But otherwise, it is often up to bishops to decide which priests are safe to return to ministry. “What are acceptable odds of getting it wrong?” asked the Rev. Thomas J. Reese, senior fellow at Georgetown University’s Woodstock Theological Center.
One clergyman given a second chance is Bruno Knapp, who was a parish priest in the north Hessen town of Pohlheim. In 2001, diocese officials suspended Rev. Knapp after it received abuse allegations against him.
In 2003, a German court found the then-56-year-old priest guilty of “sexual acts” in front of two altar boys and of showing them a pornographic video. It ordered him to pay a €8,400 ($10,600) fine and handed down an eight-month suspended sentence. In a press release at the time, the Diocese of Mainz, which had provided the information to prosecutors, said Rev. Knapp wouldn’t work in a parish or pastorally with children again.
Father Knapp has for the past several years been the chaplain at a senior- and assisted-living home in Mainz, ministering to residents and visitors and performing sacraments such as last rites.
Father Knapp declined to comment. A diocese spokesman said the priest’s transfer is in line with current German church policy, which prohibits priests found guilty of abuse from working with children but allows for them to perform restricted religious functions.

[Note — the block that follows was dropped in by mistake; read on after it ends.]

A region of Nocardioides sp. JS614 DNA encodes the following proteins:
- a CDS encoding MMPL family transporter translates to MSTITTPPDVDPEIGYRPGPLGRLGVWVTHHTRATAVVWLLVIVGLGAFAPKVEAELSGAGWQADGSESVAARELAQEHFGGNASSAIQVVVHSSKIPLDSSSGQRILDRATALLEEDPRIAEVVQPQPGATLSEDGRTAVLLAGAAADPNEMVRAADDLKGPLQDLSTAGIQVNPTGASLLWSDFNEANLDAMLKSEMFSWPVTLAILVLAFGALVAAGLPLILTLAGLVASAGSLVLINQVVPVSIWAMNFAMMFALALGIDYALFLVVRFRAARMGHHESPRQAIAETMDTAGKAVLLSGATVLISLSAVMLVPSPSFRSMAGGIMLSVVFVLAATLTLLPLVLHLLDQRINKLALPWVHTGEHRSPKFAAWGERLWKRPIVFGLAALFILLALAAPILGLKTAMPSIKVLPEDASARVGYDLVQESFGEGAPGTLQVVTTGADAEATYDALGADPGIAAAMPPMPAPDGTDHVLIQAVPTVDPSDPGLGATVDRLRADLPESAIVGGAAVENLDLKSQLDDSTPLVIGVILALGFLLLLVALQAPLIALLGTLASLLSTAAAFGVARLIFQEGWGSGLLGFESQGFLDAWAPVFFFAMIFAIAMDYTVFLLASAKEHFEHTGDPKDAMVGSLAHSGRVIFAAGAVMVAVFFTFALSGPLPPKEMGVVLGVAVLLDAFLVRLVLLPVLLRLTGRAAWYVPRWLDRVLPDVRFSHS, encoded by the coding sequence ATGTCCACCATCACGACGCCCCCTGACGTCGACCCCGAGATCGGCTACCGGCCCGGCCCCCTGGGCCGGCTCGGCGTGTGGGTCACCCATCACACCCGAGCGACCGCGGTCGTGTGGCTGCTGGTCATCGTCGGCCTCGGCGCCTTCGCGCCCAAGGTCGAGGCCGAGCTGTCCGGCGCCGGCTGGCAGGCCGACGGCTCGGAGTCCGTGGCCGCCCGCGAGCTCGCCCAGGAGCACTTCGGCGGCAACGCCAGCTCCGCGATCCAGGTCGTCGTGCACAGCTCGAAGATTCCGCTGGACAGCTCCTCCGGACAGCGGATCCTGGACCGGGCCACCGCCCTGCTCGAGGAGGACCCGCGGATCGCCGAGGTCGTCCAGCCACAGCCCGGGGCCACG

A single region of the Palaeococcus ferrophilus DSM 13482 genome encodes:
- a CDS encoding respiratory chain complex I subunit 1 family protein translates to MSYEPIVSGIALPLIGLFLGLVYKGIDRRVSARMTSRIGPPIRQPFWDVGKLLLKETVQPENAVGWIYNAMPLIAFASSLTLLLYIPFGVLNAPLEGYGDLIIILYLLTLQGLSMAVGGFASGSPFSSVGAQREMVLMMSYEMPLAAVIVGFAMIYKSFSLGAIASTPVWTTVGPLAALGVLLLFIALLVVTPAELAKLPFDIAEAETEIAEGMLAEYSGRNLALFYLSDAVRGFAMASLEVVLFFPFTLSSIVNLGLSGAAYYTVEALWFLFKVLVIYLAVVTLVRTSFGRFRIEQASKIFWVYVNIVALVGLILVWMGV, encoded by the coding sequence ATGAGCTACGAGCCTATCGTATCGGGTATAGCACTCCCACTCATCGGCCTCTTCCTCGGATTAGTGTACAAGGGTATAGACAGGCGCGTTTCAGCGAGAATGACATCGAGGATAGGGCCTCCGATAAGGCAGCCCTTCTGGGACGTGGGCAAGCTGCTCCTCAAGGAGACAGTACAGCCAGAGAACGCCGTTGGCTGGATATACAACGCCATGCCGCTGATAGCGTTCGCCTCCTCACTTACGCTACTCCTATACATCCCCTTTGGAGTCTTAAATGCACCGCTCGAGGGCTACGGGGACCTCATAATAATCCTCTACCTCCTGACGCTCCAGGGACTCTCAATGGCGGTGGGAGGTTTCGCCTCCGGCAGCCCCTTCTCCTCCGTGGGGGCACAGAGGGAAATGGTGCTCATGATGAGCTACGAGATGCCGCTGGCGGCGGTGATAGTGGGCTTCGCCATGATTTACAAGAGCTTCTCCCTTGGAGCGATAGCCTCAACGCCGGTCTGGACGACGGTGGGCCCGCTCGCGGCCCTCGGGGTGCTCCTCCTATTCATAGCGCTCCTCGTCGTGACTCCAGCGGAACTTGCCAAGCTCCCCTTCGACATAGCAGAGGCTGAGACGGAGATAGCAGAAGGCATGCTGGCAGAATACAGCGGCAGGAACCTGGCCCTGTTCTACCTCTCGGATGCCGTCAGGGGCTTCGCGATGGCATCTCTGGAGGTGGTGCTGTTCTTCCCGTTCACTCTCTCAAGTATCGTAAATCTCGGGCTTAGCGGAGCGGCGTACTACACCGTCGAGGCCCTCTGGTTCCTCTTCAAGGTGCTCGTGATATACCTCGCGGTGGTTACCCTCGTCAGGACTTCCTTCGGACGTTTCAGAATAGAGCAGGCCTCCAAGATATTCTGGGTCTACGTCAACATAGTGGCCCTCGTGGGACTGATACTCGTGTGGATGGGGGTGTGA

“One has to consider that if such priests were thrown out altogether, the problem would just be passed on and handed off to society,” said the diocese spokesman, Tobias Blum. He added that Father Knapp’s supervisors were informed of his prior sentence and that he continues therapeutic treatment.
The harder line is represented by the zero-tolerance policy adopted by U.S. bishops in 2002, amid an abuse scandal that broke out that year, which bars for life priests who had been convicted or credibly accused once of sexual abuse. Last month, Catholic leaders in India pledged to do the same.